Coherent suppression of backscattering in optical microresonators
Andreas Ø. Svela, Jonathan M. Silver, Leonardo Del Bino, Shuangyou Zhang, Michael T. M. Woodley, Michael R. Vanner, Pascal Del'Haye
As light propagates along a waveguide, a fraction of the field can be reflected by Rayleigh scatterers. In high quality-factor whispering-gallery-mode microresonators, this intrinsic backscattering is primarily caused by either surface or bulk material imperfections. For several types of microresonator-based experiments and applications, minimal backscattering in the cavity is of critical importance, and thus the ability to suppress the backscattering is essential. We demonstrate that introducing an additional scatterer in the near-field of a high-quality-factor microresonator can coherently suppress the amount of backscattering in a microresonator by more than 30 dB. The method relies on controlling the scatterer's position in order for the intrinsic and scatterer-induced backpropagating fields to destructively interfere. This technique is useful in microresonator applications where backscattering is currently limiting the performance of devices, such as ring-laser gyroscopes and dual frequency combs that both suffer from injection locking. Moreover, these findings are of interest for integrated photonic circuits in which backreflections could negatively impact the stability of laser sources or other components.
Spectral extension and synchronization of microcombs in a single microresonator
Shuangyou Zhang, Jonathan M. Silver, Toby Bi, Pascal Del'Haye
Broadband optical frequency combs are extremely versatile tools for precision spectroscopy, ultrafast ranging, as channel generators for telecom networks, and for many other metrology applications. Here, we demonstrate that the optical spectrum of a soliton microcomb generated in a microresonator can be extended by bichromatic pumping: one laser with a wavelength in the anomalous dispersion regime of the microresonator generates a bright soliton microcomb while another laser in the normal dispersion regime both compensates the thermal effect of the microresonator and generates a repetition-rate-synchronized second frequency comb. Numerical simulations agree well with experimental results and reveal that a bright optical pulse from the second pump is passively formed in the normal dispersion regime and trapped by the primary soliton. In addition, we demonstrate that a dispersive wave can be generated and influenced by cross-phase-modulation-mediated repetition-rate synchronization of the two combs. The demonstrated technique provides an alternative way to generate broadband microcombs and enables the selective enhancement of optical power in specific parts of a comb spectrum. Broadband frequency combs are a key enabling technology for frequency metrology and spectroscopy. Here, the authors demonstrate that the spectrum of a soliton microcomb can be extended by bichromatic pumping resulting in two combs that synchronize their repetition rate via cross-phase modulation.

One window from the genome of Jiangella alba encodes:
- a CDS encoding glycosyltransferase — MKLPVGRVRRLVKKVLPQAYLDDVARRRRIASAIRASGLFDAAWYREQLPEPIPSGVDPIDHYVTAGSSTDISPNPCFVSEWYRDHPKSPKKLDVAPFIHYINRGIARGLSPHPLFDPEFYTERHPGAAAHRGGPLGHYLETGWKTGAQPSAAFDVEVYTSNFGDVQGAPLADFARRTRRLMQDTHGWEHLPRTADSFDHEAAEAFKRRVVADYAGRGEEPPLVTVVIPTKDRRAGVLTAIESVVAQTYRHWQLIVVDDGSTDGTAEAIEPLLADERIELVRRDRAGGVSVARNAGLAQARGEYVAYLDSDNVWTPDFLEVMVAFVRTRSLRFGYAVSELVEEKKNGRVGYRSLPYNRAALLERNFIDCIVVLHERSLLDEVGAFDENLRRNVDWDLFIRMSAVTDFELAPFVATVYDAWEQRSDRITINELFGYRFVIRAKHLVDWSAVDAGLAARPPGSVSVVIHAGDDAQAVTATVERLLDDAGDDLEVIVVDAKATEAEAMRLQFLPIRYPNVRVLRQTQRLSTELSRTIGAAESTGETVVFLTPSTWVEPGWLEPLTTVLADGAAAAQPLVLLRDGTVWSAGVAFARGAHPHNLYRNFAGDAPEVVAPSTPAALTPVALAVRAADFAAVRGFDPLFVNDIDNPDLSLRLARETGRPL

Logic Gates Based on Interaction of Counterpropagating Light in Microresonators
Niall Moroney, Leonardo Del Bino, Michael T. M. Woodley, George N. Ghalanos, Jonathan M. Silver, Andreas O. Svela, Shuangyou Zhang, Pascal Del'Haye
Journal of Lightwave Technology 38(6) 1414-1419 (2020) | Journal
Optical logic has the potential to replace electronics with photonic circuits in applications for which optic-to-electronic conversion is impractical and for integrated all-optical circuits. Nonlinear optics in whispering gallery mode resonators provides low power, scalable methods to achieve optical logic. We demonstrate, for the first time, an all-optical, universal logic gate using counterpropagating light in which all signals have the same operating optical frequency. Such a device would make possible the routing of optical signals without the need for conversion into the electronic domain, thus reducing latency. The operating principle of the device is based on the Kerr interaction between counter-propagating beams in a whispering gallery mode resonator which induces a splitting between the resonance frequencies for the two propagating directions. Our gate uses a fused silica microrod resonator with a Q-factor of 2 x 10(8). This method of optical logic gives a practical solution to the on-chip routing of light.